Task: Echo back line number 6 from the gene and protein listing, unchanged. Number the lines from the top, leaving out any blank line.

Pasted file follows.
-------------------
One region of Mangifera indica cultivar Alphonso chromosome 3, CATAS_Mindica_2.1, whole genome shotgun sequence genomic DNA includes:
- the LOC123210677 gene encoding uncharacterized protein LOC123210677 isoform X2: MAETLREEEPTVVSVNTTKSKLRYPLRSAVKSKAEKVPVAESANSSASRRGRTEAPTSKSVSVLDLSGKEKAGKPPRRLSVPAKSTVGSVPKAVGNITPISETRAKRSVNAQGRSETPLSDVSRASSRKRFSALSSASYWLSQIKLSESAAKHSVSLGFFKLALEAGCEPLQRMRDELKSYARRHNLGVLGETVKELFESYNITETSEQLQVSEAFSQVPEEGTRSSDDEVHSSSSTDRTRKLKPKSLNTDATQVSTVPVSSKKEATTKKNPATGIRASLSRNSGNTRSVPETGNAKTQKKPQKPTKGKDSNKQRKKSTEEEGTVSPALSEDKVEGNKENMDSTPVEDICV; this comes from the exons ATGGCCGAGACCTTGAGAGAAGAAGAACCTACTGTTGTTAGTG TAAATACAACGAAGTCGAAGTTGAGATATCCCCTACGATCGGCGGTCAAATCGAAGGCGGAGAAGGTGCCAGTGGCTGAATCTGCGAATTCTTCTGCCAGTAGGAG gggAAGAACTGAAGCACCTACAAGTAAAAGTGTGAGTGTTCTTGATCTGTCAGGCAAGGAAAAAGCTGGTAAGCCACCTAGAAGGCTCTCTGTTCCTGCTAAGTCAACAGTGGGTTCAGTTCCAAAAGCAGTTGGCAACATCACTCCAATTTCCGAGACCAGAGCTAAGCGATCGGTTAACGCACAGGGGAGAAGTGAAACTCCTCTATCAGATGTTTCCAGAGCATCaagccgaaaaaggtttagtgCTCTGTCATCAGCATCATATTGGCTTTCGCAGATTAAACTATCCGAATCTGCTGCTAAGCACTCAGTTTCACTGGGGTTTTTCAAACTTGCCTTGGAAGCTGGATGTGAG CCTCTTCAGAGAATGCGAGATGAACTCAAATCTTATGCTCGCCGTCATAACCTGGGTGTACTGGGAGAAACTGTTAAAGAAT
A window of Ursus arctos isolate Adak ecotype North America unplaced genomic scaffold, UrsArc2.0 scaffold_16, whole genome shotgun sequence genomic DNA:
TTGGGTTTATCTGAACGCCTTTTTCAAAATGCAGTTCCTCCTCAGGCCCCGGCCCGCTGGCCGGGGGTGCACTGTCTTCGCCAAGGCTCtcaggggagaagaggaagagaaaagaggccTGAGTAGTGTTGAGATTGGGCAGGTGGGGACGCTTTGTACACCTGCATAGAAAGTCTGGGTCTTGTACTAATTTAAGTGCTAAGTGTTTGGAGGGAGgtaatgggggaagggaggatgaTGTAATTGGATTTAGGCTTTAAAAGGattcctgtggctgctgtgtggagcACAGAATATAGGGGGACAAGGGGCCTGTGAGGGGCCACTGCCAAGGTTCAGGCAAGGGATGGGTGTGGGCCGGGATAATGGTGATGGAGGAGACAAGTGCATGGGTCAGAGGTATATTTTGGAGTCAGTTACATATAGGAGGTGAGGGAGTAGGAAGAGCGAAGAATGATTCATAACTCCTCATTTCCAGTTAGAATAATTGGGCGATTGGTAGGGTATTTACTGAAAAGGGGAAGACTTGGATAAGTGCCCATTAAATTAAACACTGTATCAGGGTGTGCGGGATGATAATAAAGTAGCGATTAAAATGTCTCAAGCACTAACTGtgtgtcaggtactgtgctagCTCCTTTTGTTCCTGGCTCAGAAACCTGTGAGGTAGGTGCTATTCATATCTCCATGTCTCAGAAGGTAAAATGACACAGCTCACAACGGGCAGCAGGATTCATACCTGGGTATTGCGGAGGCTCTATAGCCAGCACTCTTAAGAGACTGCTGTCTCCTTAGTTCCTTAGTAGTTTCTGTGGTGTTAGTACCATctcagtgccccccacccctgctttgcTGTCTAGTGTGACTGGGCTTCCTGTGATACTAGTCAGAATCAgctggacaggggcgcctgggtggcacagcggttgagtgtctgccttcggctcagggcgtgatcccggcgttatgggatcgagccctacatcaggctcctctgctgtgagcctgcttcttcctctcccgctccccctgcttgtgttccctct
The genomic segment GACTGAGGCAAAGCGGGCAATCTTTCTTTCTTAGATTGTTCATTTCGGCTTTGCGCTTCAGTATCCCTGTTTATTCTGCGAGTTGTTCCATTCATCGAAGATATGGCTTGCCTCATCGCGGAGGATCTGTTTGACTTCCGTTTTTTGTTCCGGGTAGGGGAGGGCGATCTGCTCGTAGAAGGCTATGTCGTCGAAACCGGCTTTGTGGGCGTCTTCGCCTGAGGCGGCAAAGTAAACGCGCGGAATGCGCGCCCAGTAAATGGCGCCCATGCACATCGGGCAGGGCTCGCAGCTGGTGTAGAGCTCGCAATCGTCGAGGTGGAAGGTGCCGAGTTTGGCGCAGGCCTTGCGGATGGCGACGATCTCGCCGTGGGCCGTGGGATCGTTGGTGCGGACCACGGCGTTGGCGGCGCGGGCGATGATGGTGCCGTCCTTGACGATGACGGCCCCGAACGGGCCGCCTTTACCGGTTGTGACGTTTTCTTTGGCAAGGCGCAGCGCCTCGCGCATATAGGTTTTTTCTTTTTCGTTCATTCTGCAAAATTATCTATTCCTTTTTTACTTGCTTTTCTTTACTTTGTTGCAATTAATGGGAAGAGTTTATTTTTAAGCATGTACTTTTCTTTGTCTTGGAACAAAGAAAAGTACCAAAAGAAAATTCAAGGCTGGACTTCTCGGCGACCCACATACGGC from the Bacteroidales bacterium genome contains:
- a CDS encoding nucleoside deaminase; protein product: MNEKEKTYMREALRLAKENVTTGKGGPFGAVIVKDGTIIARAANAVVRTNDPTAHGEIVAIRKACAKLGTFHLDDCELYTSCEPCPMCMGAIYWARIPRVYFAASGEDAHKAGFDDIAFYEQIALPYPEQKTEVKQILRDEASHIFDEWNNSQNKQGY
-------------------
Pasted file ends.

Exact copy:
- a CDS encoding nucleoside deaminase; protein product: MNEKEKTYMREALRLAKENVTTGKGGPFGAVIVKDGTIIARAANAVVRTNDPTAHGEIVAIRKACAKLGTFHLDDCELYTSCEPCPMCMGAIYWARIPRVYFAASGEDAHKAGFDDIAFYEQIALPYPEQKTEVKQILRDEASHIFDEWNNSQNKQGY